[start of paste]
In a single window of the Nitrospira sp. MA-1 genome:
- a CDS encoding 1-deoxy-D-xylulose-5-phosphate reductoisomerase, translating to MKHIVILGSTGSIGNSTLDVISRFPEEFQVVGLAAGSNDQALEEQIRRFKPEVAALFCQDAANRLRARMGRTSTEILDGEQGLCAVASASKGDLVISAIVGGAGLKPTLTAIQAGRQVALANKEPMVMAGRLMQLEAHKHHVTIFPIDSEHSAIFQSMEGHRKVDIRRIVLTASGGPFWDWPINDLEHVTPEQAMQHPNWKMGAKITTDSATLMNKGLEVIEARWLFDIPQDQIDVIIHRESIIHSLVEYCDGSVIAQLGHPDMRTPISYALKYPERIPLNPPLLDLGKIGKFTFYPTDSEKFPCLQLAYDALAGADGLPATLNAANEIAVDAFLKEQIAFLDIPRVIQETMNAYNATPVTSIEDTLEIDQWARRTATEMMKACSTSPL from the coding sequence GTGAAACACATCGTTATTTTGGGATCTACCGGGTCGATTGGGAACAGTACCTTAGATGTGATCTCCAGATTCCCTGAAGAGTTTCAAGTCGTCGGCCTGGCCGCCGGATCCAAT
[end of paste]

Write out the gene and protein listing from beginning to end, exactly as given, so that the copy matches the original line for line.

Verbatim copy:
In a single window of the Nitrospira sp. MA-1 genome:
- a CDS encoding 1-deoxy-D-xylulose-5-phosphate reductoisomerase, translating to MKHIVILGSTGSIGNSTLDVISRFPEEFQVVGLAAGSNDQALEEQIRRFKPEVAALFCQDAANRLRARMGRTSTEILDGEQGLCAVASASKGDLVISAIVGGAGLKPTLTAIQAGRQVALANKEPMVMAGRLMQLEAHKHHVTIFPIDSEHSAIFQSMEGHRKVDIRRIVLTASGGPFWDWPINDLEHVTPEQAMQHPNWKMGAKITTDSATLMNKGLEVIEARWLFDIPQDQIDVIIHRESIIHSLVEYCDGSVIAQLGHPDMRTPISYALKYPERIPLNPPLLDLGKIGKFTFYPTDSEKFPCLQLAYDALAGADGLPATLNAANEIAVDAFLKEQIAFLDIPRVIQETMNAYNATPVTSIEDTLEIDQWARRTATEMMKACSTSPL from the coding sequence GTGAAACACATCGTTATTTTGGGATCTACCGGGTCGATTGGGAACAGTACCTTAGATGTGATCTCCAGATTCCCTGAAGAGTTTCAAGTCGTCGGCCTGGCCGCCGGATCCAAT